BARCELONA: The Spanish Vuelta cycling race starts on Tuesday amid tight health restrictions in the hopes of avoiding the coronavirus infections that have knocked some riders, including top contenders, out of the Giro d’Italia.
Primoz Roglic is back to defend his title weeks after he lost the Tour de France on the final competitive stage. Two-time champion Chris Froome will be his main challenger in his final grand tour for Ineos, formerly Team Sky, before he joins Israel Start-Up Nation next season. Thibaut Pinot, Alejandro Valverde and Johan Esteban Chaves are also among the contenders.
Despite the strong lineup, most of the focus will be on the success of the Vuelta’s health protocols.
The Vuelta is getting under way before the Giro finishes next weekend. The two grand tours, like the Tour de France, were postponed because of the pandemic, and the tight calendar forced the Vuelta and Giro to overlap.
The Tour finished without any infections except for race director Christian Prudhomme. The Giro, however, has lost two full teams to the virus. Mitchelton-Scott and Jumbo-Visma withdrew from the Italian race last week following a series of positive results from the first rest day. Overall contenders Simon Yates and Steven Kruijswijk were among those who tested positive.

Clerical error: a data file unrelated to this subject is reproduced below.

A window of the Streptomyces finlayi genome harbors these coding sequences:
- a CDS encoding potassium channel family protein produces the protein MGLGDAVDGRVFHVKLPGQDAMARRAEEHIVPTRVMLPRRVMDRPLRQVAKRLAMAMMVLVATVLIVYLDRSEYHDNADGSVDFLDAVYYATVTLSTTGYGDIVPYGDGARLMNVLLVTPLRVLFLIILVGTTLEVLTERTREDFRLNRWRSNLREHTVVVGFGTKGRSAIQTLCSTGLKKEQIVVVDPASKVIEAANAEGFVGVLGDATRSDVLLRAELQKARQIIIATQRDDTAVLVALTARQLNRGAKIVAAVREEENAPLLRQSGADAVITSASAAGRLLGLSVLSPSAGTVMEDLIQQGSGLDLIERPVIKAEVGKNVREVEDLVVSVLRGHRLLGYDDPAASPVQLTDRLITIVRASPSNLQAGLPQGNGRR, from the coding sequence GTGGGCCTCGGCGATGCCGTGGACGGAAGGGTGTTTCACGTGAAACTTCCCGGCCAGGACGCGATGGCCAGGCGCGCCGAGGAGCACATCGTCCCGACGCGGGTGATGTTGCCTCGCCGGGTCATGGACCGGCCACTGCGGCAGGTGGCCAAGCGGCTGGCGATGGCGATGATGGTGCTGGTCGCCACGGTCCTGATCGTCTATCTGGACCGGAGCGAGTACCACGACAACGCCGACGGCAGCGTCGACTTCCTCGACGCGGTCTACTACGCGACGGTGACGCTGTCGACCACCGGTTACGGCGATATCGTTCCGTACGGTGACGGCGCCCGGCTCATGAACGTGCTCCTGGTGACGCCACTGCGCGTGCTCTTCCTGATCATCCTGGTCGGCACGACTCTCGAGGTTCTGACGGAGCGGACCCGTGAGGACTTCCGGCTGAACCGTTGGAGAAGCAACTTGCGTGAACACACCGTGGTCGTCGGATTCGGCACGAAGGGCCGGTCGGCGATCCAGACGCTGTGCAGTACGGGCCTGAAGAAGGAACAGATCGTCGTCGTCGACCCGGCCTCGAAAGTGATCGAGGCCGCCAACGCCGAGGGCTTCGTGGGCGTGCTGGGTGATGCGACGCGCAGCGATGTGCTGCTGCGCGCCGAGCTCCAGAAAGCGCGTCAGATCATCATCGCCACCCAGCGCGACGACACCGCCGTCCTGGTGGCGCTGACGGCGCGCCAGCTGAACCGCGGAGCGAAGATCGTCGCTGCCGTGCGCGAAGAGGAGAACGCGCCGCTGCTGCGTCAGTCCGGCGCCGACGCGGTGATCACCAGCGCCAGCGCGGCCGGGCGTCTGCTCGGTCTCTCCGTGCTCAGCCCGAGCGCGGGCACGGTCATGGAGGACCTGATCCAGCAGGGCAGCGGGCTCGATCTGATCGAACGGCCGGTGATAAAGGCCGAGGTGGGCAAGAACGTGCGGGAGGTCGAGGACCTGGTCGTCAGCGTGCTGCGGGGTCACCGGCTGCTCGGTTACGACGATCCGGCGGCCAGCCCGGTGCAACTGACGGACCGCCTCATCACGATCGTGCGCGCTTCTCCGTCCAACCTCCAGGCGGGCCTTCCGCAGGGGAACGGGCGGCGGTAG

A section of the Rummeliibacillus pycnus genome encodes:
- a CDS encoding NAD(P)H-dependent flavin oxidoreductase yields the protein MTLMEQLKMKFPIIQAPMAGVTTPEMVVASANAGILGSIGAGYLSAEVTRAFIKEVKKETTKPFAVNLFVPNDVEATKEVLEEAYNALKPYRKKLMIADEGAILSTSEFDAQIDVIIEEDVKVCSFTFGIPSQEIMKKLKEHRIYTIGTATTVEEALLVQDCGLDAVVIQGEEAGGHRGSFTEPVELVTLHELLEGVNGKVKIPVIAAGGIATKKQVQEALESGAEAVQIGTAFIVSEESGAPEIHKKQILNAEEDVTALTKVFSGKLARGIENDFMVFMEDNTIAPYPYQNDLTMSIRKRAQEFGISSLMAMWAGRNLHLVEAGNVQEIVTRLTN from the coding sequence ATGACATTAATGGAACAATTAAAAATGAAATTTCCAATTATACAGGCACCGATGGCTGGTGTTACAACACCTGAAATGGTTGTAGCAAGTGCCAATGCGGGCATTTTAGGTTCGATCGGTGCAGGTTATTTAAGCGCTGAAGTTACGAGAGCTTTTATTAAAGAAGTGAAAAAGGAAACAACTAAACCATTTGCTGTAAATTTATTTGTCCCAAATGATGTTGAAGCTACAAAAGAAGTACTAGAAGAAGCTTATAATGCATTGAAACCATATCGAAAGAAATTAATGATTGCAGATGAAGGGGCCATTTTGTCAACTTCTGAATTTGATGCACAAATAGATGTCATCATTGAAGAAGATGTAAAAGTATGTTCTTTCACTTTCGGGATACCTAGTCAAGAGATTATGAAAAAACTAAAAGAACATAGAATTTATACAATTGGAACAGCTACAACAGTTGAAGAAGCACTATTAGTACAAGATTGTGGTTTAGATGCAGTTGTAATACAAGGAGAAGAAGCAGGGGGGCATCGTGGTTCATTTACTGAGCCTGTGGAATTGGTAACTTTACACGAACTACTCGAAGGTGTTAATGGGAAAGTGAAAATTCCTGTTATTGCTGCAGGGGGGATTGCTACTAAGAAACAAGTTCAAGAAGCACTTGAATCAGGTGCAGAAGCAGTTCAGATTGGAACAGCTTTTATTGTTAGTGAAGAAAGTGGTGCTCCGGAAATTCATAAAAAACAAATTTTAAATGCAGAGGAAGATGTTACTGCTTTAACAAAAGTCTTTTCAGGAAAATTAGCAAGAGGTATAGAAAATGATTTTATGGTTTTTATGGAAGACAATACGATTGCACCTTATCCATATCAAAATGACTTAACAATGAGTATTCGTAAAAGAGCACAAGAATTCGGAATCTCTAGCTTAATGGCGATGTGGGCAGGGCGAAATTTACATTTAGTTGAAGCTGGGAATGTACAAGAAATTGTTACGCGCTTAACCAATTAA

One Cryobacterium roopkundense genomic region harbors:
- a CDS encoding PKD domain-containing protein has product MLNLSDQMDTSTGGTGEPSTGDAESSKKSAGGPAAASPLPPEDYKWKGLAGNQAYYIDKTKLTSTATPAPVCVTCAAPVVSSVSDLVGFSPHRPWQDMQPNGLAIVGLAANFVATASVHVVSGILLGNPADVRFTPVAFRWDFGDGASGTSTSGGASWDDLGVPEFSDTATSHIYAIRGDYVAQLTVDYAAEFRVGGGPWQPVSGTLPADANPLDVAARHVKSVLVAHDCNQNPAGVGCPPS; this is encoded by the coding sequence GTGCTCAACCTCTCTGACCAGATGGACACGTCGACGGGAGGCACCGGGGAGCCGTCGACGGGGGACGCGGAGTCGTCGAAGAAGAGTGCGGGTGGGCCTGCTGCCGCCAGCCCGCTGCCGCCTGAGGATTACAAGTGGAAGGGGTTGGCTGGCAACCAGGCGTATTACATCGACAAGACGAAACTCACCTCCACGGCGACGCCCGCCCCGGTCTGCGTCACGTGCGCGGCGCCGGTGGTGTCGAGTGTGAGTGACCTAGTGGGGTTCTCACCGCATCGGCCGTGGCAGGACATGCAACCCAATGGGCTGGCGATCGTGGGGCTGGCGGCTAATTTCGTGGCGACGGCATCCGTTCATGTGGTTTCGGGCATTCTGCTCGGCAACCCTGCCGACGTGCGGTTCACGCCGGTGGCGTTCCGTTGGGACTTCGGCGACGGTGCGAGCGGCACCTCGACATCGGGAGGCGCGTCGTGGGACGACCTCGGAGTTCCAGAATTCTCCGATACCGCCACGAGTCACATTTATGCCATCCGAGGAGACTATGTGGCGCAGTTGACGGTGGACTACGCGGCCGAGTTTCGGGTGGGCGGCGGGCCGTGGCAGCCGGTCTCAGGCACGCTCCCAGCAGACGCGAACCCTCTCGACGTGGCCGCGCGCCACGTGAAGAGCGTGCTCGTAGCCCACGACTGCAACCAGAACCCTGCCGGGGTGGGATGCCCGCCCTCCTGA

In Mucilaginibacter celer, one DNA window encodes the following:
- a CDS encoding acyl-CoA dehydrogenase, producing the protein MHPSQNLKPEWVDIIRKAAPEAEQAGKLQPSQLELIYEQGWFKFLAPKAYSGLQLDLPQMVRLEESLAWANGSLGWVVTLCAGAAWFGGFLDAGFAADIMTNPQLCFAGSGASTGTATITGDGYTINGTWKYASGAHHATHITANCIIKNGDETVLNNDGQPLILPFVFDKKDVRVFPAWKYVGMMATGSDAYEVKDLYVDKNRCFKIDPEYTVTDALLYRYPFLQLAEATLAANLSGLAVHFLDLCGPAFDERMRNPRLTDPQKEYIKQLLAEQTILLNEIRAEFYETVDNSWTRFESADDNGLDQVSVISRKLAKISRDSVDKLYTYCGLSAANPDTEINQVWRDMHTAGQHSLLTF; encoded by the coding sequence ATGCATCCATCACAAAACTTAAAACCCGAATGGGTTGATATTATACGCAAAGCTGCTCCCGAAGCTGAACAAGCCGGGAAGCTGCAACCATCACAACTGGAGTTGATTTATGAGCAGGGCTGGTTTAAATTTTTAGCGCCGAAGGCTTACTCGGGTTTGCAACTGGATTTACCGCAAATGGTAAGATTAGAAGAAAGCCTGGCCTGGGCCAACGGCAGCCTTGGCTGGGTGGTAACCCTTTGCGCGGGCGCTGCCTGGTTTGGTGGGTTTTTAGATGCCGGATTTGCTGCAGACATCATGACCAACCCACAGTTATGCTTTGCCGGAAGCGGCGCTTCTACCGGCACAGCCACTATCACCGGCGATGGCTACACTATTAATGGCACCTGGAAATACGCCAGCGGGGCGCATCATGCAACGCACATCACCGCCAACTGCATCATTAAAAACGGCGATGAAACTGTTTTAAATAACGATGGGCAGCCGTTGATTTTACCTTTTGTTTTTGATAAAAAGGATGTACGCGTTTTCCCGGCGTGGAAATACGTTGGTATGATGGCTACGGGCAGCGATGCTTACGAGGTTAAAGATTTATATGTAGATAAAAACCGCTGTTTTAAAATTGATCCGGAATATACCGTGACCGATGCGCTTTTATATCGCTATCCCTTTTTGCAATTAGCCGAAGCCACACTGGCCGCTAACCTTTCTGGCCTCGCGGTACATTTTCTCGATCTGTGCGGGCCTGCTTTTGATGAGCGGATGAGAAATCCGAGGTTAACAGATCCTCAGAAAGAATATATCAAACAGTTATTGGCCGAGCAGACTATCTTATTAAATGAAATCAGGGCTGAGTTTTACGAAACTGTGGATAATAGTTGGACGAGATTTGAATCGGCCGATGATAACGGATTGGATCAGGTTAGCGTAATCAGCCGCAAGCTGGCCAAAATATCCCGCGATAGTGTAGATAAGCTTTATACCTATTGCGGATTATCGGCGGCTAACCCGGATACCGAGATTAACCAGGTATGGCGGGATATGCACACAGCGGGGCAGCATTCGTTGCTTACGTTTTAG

With Spain struggling to contain its own resurgence in cases, Giro director Mauro Vegni said last week “seeing the numbers in Spain, I would be very worried for the Vuelta if I was in (race director) Javier Guillen’s shoes.”
Guillen has tried to reassure the Vuelta participants and staff that the race can be held in safe conditions, following the example of the Tour. Both the Tour and the Vuelta are run by the same company.
“We have worked together on the protocols and exchanged information during the Tour,” Guillen told Spanish sports daily Mundo Deportivo. “The measures taken during the Tour worked to stop COVID-19 and allowed the race to start and finish. I don’t have any information from the Giro.”
All riders and staff for the teams and the race underwent tests on Sunday, with only two staff members testing positive — one from Bahrain-McLaren and another from Team Sunweb. Organizers said 498 tests were conducted, and more would be performed on Monday.
The Vuelta will follow the same procedure as the Tour of repeating the tests on the race’s two rest days.
One difference from the Tour is that at the Vuelta a team will be asked to leave the race if two riders test positive, as opposed to two team members, including staff, at the Tour.
The Vuelta has taken several steps that it hopes will keep the riders healthy and the race going until it reaches Madrid.
The public is encouraged not to gather at finish lines, and organizers will cut off access to the mountain passes that are popular gathering spots for fans to cheer the riders on the grueling ascents. The race is sending the message out on social media asking its fans to stay at home and watch the race from television this year.